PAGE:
Three American firefighters killed in plane crash while battling Australian wildfires
Three American firefighters died in a water tanker plane crash Thursday while battling wildfires in Australia, New South Wales Premier Gladys Berejiklian confirmed.
The firefighters were part of a crew on a California-based tanker.
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Governor Gavin Newsom issued the following statement, “Jennifer and I are heartbroken to learn of the air tanker crash in Australia that claimed the lives of three heroic American firefighters. We extend our sincere condolences to the families of the crew, their friends and loved ones, and our own CAL FIRE family who worked, fought fires, and trained with the crew of Tanker 134. This tragic accident reminds us all of the too-high cost of the scourge of wildfires, as well as the sacrifice of first responders from around the world. California and Australia, already united by the deadly threat of wildfires, now grieve this tragic loss together.”
Rural Fire Service officials said they had located the plane, a C-130 Hercules, that crashed in the Snowy Monaro region of New South Wales state.
Coulson Aviation in Oregon said in a statement that one of its C-130 Lockheed large air tankers was lost after it left Richmond in New South Wales with retardant for a firebombing mission. It said the accident was “extensive" but had few other details.
"We are deeply saddened to confirm there were 3 fatalities," Coulson's statement said. "Our thoughts and prayers are with the families of the three crew members onboard."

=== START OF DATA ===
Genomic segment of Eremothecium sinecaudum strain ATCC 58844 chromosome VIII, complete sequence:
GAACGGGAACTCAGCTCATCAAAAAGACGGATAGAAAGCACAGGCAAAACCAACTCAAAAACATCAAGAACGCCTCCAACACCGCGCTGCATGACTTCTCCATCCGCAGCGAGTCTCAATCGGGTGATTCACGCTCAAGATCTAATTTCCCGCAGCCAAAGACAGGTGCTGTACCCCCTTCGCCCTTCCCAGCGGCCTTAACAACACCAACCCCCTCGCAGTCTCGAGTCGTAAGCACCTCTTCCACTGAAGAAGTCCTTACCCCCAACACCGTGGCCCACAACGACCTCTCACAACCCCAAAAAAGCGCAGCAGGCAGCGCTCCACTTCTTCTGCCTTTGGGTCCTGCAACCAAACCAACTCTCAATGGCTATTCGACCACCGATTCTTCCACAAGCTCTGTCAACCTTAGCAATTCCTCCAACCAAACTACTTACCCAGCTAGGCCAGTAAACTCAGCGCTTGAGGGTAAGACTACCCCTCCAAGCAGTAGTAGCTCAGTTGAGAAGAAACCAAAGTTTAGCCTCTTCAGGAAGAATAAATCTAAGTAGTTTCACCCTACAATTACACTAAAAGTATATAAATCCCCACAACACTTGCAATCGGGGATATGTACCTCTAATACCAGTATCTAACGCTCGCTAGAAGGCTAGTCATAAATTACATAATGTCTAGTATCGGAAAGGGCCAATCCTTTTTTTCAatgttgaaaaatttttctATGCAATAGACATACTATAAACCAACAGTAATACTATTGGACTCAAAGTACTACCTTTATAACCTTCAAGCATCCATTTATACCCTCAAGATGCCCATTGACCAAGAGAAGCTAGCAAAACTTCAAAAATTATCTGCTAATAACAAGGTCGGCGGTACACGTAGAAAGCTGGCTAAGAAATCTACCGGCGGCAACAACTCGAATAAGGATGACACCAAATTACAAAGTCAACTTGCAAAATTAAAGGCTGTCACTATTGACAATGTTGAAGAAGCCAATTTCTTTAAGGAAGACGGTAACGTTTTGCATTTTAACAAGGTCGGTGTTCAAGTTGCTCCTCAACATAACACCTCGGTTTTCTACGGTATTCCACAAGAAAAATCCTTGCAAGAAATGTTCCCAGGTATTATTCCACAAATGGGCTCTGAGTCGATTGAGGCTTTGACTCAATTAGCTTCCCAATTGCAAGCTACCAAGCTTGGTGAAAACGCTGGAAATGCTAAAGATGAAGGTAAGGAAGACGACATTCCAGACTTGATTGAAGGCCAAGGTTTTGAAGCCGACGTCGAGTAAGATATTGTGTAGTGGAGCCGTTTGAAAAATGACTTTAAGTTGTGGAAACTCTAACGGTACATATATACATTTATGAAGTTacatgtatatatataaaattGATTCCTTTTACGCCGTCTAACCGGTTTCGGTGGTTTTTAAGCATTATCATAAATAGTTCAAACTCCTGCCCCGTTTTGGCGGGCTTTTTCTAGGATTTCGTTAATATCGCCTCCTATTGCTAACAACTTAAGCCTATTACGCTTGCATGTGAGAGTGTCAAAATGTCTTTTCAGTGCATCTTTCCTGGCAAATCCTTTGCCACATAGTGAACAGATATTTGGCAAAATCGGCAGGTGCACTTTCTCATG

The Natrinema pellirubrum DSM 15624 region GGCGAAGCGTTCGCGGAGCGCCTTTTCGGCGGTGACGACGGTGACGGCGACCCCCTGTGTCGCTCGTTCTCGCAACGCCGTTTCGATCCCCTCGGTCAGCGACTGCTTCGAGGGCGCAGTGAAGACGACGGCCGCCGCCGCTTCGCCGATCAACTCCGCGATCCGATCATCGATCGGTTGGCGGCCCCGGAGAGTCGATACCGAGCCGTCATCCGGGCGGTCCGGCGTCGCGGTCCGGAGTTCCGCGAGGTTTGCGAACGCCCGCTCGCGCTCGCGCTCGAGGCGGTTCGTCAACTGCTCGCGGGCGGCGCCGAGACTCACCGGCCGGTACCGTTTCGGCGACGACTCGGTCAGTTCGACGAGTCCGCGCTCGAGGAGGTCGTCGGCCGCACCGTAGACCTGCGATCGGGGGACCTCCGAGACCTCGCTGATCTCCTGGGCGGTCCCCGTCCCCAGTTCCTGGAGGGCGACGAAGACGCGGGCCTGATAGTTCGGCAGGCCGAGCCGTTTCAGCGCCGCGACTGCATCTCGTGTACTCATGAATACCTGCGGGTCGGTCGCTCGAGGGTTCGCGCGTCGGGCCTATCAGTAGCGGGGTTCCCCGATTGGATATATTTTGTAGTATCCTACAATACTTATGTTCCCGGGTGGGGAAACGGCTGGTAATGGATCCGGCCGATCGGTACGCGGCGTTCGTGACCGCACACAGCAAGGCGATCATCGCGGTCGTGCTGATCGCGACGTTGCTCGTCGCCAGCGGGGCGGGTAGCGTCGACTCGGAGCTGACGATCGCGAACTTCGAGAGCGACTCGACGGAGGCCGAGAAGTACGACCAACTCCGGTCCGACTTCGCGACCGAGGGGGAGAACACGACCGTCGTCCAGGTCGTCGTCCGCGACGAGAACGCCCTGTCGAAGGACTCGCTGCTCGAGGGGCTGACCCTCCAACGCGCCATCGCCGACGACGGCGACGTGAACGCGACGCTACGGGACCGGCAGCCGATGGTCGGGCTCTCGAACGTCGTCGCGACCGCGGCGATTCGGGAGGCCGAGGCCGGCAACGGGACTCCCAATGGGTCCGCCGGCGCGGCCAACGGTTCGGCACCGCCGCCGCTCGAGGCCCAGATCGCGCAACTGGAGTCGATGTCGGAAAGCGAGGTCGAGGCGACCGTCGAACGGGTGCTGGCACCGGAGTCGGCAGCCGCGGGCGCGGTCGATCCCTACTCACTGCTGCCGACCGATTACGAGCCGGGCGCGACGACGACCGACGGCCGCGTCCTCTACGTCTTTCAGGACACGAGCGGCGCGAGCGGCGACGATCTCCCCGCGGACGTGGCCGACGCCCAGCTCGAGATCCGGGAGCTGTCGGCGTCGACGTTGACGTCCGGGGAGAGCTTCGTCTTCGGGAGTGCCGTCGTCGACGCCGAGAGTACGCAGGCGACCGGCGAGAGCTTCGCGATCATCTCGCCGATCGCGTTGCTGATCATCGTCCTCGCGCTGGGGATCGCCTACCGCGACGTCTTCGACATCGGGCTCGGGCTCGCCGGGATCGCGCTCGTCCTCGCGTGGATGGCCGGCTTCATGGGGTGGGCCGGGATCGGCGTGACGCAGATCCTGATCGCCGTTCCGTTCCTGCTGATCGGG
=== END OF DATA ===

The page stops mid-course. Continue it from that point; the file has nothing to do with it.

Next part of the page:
Berejiklian also gave "heartfelt condolences" to the families and said flags in New South Wales would be flown at half-staff Friday.
Coulson grounded other firefighting aircraft as a precaution pending investigation, reducing planes available to firefighters in New South Wales and neighboring Victoria state. The four-propeller Hercules drops more than 15,000 liters (4,000 gallons) of fire retardant in a single pass.
The plane crash raises the death toll from the fires to at least 31 since September.
The victims have not been identified.
“The only thing I have from the field reports are that the plane came down, it's crashed and there was a large fireball associated with that crash,” said Rural Fire Service Commissioner Shane Fitzsimmons. He confirmed that all three were U.S. residents.
“There is no indication at this stage of what's caused the accident,” Fitzsimmons said.
“Unfortunately, all we've been able to do is locate the wreckage and the crash site and we have not been able to locate any survivors,” he said.
Australian Transport Safety Bureau, the national air crash investigator, and state police will investigate the crash site, which firefighters described as an active fire ground.
Also Thursday, Canberra Airport closed because of nearby wildfires, and residents south of Australia's capital were told to seek shelter.
The blaze started Wednesday but strong winds and high temperatures caused conditions in Canberra to deteriorate. A second fire near the airport that started on Thursday morning is at a “watch and act” level.
“Arrivals and departures are affected due to aviation firefighting operations,” the airport authority said in a tweet.
Another tweet from traffic police said “the fire is moving fast and there are multiple road closures in the area. Please avoid the area. Local road blocks in place.”
Residents in some Canberra suburbs were advised to seek shelter and others to leave immediately.
“The defense force is both assisting to a degree and looking to whether that needs to be reinforced,” Defense Minister Angus Campbell told reporters.
“I have people who are both involved as persons who need to be moved from areas and office buildings that are potentially in danger, and also those persons who are part of the (Operation) Bushfire Assist effort,” he said.
The Associated Press contributed to this report.